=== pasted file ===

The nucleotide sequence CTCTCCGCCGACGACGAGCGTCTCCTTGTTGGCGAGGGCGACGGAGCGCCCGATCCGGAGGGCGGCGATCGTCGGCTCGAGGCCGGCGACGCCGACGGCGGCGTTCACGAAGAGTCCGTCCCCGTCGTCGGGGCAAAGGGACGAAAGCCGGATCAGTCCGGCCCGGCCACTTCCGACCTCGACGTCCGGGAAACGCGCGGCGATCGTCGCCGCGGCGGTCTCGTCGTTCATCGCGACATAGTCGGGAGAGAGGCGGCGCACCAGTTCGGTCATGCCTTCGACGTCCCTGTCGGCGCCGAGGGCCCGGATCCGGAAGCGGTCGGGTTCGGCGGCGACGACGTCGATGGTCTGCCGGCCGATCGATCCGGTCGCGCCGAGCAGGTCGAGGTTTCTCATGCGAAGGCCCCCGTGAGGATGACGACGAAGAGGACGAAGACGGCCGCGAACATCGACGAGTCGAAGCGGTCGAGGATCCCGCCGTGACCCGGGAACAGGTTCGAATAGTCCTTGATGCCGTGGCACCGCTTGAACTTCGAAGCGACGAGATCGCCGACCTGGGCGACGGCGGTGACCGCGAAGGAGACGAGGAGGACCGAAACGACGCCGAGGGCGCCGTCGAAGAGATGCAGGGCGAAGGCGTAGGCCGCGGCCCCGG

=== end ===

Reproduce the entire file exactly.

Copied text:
The nucleotide sequence CTCTCCGCCGACGACGAGCGTCTCCTTGTTGGCGAGGGCGACGGAGCGCCCGATCCGGAGGGCGGCGATCGTCGGCTCGAGGCCGGCGACGCCGACGGCGGCGTTCACGAAGAGTCCGTCCCCGTCGTCGGGGCAAAGGGACGAAAGCCGGATCAGTCCGGCCCGGCCACTTCCGACCTCGACGTCCGGGAAACGCGCGGCGATCGTCGCCGCGGCGGTCTCGTCGTTCATCGCGACATAGTCGGGAGAGAGGCGGCGCACCAGTTCGGTCATGCCTTCGACGTCCCTGTCGGCGCCGAGGGCCCGGATCCGGAAGCGGTCGGGTTCGGCGGCGACGACGTCGATGGTCTGCCGGCCGATCGATCCGGTCGCGCCGAGCAGGTCGAGGTTTCTCATGCGAAGGCCCCCGTGAGGATGACGACGAAGAGGACGAAGACGGCCGCGAACATCGACGAGTCGAAGCGGTCGAGGATCCCGCCGTGACCCGGGAACAGGTTCGAATAGTCCTTGATGCCGTGGCACCGCTTGAACTTCGAAGCGACGAGATCGCCGACCTGGGCGACGGCGGTGACCGCGAAGGAGACGAGGAGGACCGAAACGACGCCGAGGGCGCCGTCGAAGAGATGCAGGGCGAAGGCGTAGGCCGCGGCCCCGG